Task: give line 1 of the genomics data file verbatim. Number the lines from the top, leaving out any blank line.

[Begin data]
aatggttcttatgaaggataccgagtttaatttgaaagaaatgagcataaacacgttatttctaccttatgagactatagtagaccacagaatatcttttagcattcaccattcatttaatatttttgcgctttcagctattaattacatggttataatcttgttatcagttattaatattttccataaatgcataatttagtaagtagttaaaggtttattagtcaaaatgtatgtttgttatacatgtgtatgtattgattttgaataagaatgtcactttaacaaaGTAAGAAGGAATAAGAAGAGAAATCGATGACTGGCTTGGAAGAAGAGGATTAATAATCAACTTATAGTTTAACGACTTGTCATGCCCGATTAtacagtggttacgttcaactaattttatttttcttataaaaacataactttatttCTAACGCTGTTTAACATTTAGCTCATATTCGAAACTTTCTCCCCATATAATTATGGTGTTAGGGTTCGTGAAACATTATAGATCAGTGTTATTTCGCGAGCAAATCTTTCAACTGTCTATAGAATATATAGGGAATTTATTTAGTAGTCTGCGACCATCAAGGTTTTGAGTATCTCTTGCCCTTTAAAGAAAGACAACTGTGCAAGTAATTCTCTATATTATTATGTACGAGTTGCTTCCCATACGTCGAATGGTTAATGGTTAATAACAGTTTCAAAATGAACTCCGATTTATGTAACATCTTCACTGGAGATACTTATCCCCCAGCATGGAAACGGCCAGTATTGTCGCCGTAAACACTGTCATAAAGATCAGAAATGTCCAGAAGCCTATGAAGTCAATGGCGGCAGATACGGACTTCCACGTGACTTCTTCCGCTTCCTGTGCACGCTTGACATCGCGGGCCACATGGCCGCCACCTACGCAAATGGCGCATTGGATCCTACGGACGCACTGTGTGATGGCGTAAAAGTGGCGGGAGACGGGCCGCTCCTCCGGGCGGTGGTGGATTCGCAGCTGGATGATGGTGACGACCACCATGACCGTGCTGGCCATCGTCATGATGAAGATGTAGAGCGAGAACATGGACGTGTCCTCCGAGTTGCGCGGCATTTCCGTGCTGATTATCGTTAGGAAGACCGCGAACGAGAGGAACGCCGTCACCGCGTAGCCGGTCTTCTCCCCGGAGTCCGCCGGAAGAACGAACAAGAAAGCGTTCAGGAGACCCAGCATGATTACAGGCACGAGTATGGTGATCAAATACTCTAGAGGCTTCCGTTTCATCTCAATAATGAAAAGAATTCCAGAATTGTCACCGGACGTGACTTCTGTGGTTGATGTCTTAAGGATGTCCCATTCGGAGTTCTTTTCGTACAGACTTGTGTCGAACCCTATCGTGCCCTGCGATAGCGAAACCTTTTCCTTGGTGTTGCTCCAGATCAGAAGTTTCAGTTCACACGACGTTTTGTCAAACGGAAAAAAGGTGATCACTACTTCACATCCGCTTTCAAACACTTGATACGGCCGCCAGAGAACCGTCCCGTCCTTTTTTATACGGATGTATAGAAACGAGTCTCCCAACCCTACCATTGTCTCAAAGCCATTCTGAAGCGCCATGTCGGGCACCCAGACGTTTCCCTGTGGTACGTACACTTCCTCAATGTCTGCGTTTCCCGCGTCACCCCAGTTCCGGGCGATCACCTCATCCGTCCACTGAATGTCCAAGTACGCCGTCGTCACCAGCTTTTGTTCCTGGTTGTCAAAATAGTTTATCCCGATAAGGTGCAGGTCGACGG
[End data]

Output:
aatggttcttatgaaggataccgagtttaatttgaaagaaatgagcataaacacgttatttctaccttatgagactatagtagaccacagaatatcttttagcattcaccattcatttaatatttttgcgctttcagctattaattacatggttataatcttgttatcagttattaatattttccataaatgcataatttagtaagtagttaaaggtttattagtcaaaatgtatgtttgttatacatgtgtatgtattgattttgaataagaatgtcactttaacaaaGTAAGAAGGAATAAGAAGAGAAATCGATGACTGGCTTGGAAGAAGAGGATTAATAATCAACTTATAGTTTAACGACTTGTCATGCCCGATTAtacagtggttacgttcaactaattttatttttcttataaaaacataactttatttCTAACGCTGTTTAACATTTAGCTCATATTCGAAACTTTCTCCCCATATAATTATGGTGTTAGGGTTCGTGAAACATTATAGATCAGTGTTATTTCGCGAGCAAATCTTTCAACTGTCTATAGAATATATAGGGAATTTATTTAGTAGTCTGCGACCATCAAGGTTTTGAGTATCTCTTGCCCTTTAAAGAAAGACAACTGTGCAAGTAATTCTCTATATTATTATGTACGAGTTGCTTCCCATACGTCGAATGGTTAATGGTTAATAACAGTTTCAAAATGAACTCCGATTTATGTAACATCTTCACTGGAGATACTTATCCCCCAGCATGGAAACGGCCAGTATTGTCGCCGTAAACACTGTCATAAAGATCAGAAATGTCCAGAAGCCTATGAAGTCAATGGCGGCAGATACGGACTTCCACGTGACTTCTTCCGCTTCCTGTGCACGCTTGACATCGCGGGCCACATGGCCGCCACCTACGCAAATGGCGCATTGGATCCTACGGACGCACTGTGTGATGGCGTAAAAGTGGCGGGAGACGGGCCGCTCCTCCGGGCGGTGGTGGATTCGCAGCTGGATGATGGTGACGACCACCATGACCGTGCTGGCCATCGTCATGATGAAGATGTAGAGCGAGAACATGGACGTGTCCTCCGAGTTGCGCGGCATTTCCGTGCTGATTATCGTTAGGAAGACCGCGAACGAGAGGAACGCCGTCACCGCGTAGCCGGTCTTCTCCCCGGAGTCCGCCGGAAGAACGAACAAGAAAGCGTTCAGGAGACCCAGCATGATTACAGGCACGAGTATGGTGATCAAATACTCTAGAGGCTTCCGTTTCATCTCAATAATGAAAAGAATTCCAGAATTGTCACCGGACGTGACTTCTGTGGTTGATGTCTTAAGGATGTCCCATTCGGAGTTCTTTTCGTACAGACTTGTGTCGAACCCTATCGTGCCCTGCGATAGCGAAACCTTTTCCTTGGTGTTGCTCCAGATCAGAAGTTTCAGTTCACACGACGTTTTGTCAAACGGAAAAAAGGTGATCACTACTTCACATCCGCTTTCAAACACTTGATACGGCCGCCAGAGAACCGTCCCGTCCTTTTTTATACGGATGTATAGAAACGAGTCTCCCAACCCTACCATTGTCTCAAAGCCATTCTGAAGCGCCATGTCGGGCACCCAGACGTTTCCCTGTGGTACGTACACTTCCTCAATGTCTGCGTTTCCCGCGTCACCCCAGTTCCGGGCGATCACCTCATCCGTCCACTGAATGTCCAAGTACGCCGTCGTCACCAGCTTTTGTTCCTGGTTGTCAAAATAGTTTATCCCGATAAGGTGCAGGTCGACGG